One sees in American cities how the traffic is controlled from a central head-quarters by closed circuit radio control or direct electric cable to all the traffic lights at the intersections on the main traffic roads, so that at peak traffic periods morning and evening they can offset the intersections and get the smoothest flow of traffic with the minimum of interference to the fast traffic stream. They can also use the reversible lane system, so that there may be six in-traffic lanes in the morning and two out, and six out-traffic lanes in the evening and two in. They do that by means of traffic lights hung across the road, once again operated from a central headquarters.

It is quite easy to have refinements suggested by my hon. and gallant Friend the Member for Croydon, North-East (Vice-Admiral Hughes Hallett), such as a clear way on the main urban traffic routes at peak periods. I have seen that done by the closing down of street parking meters at four o'clock, after which no one is allowed to park. Such refinements can be applied provided that there are traffic engineers to study the position. That is a basic necessity. It is impossible to make traffic regulations until the facts are known.

As my right hon. Friend has said, we have been doing a lot about this. We realise that the first step is to get these men trained and, with the help of a generous group of industries and organisations, we now have the encouraging prospect of a chair of traffic engineering arid highway engineering being started at Birmingham. I might mention that there is already a post-graduate course at Imperial College, London, and at Newcastle, but I think that the Birmingham venture will provide an impetus.

I have also recently had consultations with the County Councils Association, the Association of Municipal Corporations and the Urban District Councils Association, whose members are the people who will employ these traffic engineers. We have a traffic engineering section in the Ministry of Transport and Civil Aviation, but it is not our job to look after the traffic of a city, that is a job for the city authorities. We have to sell the idea to city authorities and get them interested in dealing with this problem, and in employing the traffic engineers after they have been trained.

I have asked the local authority associations whether they are willing to advise their constituent members to start developing traffic engineering units. I am hopeful that shortly we shall be able to get them to send out general advice on this subject. The traffic engineers will get the facts and it is up to the authorities to make regulations which will result in better traffic movement in our cities. This is also the way to safer movement and to the elimination of traffic conflicts which in themselves are a serious source of danger.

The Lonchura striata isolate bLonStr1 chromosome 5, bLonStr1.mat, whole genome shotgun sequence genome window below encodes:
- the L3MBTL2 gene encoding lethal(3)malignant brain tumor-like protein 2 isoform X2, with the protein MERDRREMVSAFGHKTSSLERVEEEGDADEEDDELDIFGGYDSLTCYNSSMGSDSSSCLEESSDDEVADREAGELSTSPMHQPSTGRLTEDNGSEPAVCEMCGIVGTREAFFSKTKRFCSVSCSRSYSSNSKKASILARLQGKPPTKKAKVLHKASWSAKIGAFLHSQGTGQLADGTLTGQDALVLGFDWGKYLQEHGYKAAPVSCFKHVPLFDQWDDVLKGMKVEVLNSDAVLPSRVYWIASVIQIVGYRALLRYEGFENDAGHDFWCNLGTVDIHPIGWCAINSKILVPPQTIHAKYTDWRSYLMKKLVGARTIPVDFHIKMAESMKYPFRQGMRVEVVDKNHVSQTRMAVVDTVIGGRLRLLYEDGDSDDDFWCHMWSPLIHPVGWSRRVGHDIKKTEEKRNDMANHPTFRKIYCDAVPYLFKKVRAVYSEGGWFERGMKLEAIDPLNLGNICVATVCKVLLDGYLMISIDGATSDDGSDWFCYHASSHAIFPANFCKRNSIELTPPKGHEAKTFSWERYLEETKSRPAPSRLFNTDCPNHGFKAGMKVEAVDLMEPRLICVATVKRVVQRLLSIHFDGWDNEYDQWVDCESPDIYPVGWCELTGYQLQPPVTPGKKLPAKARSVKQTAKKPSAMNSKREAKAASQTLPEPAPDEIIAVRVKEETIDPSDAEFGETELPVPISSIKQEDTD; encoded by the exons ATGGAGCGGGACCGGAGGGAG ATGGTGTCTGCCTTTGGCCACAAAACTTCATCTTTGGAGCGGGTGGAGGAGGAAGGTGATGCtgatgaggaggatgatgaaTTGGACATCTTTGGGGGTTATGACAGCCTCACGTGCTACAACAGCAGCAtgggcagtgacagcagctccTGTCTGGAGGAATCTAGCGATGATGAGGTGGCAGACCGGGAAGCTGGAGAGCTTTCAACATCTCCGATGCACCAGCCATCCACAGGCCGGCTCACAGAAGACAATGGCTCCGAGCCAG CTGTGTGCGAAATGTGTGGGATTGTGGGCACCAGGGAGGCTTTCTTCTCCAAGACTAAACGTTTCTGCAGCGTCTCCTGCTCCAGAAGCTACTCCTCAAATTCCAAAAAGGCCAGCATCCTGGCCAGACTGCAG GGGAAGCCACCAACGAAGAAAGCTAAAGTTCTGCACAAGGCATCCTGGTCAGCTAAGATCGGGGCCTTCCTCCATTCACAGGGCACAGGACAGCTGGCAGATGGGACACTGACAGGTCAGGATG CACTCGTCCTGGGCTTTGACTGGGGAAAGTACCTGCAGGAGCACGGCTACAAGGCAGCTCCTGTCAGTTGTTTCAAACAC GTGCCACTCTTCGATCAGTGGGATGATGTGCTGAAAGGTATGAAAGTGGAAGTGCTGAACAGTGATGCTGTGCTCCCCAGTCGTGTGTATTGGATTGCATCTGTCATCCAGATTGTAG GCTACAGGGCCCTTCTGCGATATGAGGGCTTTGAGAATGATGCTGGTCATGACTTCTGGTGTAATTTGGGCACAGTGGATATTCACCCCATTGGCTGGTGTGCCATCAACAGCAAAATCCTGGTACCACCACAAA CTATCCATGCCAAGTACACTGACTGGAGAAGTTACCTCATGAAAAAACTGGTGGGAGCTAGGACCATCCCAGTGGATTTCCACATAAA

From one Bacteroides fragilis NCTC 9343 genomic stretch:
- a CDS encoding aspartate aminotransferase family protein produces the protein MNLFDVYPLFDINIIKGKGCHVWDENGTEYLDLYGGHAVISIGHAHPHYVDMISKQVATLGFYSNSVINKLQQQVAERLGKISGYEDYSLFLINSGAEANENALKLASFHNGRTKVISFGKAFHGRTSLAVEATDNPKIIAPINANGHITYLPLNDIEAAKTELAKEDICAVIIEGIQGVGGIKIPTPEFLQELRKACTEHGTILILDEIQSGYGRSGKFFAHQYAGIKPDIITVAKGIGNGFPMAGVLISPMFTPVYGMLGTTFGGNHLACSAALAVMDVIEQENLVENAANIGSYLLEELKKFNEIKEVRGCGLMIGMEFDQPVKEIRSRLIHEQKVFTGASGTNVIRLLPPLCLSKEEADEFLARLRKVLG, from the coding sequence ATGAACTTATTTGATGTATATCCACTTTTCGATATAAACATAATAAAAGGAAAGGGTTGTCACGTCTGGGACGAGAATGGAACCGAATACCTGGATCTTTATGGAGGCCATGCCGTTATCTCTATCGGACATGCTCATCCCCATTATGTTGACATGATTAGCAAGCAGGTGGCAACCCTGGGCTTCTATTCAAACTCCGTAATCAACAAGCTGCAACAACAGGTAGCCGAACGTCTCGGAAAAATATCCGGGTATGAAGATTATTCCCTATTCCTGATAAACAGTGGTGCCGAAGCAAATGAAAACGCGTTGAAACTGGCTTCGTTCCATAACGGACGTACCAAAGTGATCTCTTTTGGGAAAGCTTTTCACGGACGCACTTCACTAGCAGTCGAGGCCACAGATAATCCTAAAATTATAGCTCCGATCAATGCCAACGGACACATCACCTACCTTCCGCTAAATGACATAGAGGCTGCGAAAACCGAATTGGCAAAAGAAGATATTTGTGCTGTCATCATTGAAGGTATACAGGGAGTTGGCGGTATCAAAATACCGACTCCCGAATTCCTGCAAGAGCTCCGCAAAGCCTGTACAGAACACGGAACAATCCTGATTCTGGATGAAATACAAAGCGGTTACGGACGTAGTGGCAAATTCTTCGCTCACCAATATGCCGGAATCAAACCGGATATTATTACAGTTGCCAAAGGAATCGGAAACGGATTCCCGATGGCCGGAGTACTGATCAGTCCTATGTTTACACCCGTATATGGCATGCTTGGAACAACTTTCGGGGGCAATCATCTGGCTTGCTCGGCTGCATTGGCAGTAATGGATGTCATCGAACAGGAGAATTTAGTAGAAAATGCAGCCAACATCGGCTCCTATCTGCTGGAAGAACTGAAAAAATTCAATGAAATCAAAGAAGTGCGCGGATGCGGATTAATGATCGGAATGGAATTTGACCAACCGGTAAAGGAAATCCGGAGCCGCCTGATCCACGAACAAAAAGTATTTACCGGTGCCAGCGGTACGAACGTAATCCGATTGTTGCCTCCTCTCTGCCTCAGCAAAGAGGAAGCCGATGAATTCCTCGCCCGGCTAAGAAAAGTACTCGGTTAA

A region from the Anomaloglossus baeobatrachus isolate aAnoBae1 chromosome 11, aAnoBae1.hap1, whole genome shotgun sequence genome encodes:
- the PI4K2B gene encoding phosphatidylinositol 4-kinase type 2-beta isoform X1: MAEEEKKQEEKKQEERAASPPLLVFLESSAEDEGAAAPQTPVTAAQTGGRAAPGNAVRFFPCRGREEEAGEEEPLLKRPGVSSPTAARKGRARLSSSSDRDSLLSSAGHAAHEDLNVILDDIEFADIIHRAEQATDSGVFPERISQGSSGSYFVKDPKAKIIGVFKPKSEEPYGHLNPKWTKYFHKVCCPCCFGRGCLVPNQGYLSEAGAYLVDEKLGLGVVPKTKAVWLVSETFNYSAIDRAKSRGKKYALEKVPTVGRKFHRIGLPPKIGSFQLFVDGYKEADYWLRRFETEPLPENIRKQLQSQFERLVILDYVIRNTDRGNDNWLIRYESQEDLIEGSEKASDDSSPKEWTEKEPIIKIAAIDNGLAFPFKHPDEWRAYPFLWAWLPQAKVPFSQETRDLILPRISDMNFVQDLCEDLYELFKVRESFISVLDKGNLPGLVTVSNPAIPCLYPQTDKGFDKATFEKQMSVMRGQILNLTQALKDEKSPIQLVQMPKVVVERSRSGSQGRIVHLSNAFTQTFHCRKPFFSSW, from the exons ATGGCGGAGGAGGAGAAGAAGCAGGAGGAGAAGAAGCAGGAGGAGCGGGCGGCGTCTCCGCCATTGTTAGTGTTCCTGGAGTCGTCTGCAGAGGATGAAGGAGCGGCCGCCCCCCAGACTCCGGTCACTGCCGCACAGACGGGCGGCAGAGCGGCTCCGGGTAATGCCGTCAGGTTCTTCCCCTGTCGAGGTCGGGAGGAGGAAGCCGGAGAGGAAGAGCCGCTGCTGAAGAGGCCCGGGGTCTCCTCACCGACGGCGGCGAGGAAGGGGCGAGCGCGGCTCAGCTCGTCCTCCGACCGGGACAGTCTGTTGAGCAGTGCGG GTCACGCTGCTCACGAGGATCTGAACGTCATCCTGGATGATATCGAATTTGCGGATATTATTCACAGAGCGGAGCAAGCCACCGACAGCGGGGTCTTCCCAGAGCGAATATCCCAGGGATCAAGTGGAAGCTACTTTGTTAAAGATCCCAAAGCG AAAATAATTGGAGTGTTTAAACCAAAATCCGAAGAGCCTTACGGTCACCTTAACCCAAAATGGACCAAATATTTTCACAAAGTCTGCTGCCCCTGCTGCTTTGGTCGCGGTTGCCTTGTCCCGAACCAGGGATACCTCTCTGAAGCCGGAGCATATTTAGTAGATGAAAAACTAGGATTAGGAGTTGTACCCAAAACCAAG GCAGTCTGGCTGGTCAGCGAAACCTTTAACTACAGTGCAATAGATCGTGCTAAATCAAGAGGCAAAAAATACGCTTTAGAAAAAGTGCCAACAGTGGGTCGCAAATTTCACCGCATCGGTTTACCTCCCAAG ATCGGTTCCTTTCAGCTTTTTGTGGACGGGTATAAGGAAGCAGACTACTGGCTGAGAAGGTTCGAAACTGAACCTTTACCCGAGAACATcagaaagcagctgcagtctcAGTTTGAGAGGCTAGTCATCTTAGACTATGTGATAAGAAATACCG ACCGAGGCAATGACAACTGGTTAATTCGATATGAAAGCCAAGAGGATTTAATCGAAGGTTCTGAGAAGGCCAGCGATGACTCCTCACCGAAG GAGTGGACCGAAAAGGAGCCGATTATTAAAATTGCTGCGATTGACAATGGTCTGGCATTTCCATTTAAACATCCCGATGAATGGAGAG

I noted the comment of the right hon. Gentleman the Member for Vauxhall about posters for better driving. This is a matter of personal taste. Some people think that shock tactics are the most effective, others prefer the anodyne approach—and I know that the right hon. Gentleman has a strong stomach because recently he went to see "The Cenci", at the Old Vic. I think that we must leave the choice of posters to the local road safety committees.

In the meantime, on the question of traffic engineering, my right hon. Friend and I are pushing ahead to get more parking meters. A basic feature of traffic engineering is to control kerb space and stop the long-term parking which is cluttering up the streets. That has been accepted on both sides of the Committee, and I am happy to clear up any uncertainty by saying that it is our intention to press ahead with this matter.

Enforcement has also been mentioned. I have no time, in the concluding minutes of this debate, to go into that matter in detail, but I entirely agree that enforcement is a basic requirement. It does not matter how good are the traffic schemes and how well designed are the regulations unless there is proper enforcement. I have been assured by the police that they will be able to enforce the regulations as parking meters spread from one area to another, and I, for my part, would warmly welcome the experiment of using traffic wardens, who, I believe, would be a great help.

We have massive traffic problems before us and in the short time at my disposal I have indicated four factors by which we can solve these problems. We are giving vigorous attention to each one of them. We feel that they will progressively bear fruit, help us to reduce traffic congestion, improve the traffic flow, improve road safety and reduce the number of accidents in our cities. For these reasons, I feel that we can confidently say that the Government have this very difficult problem completely in hand.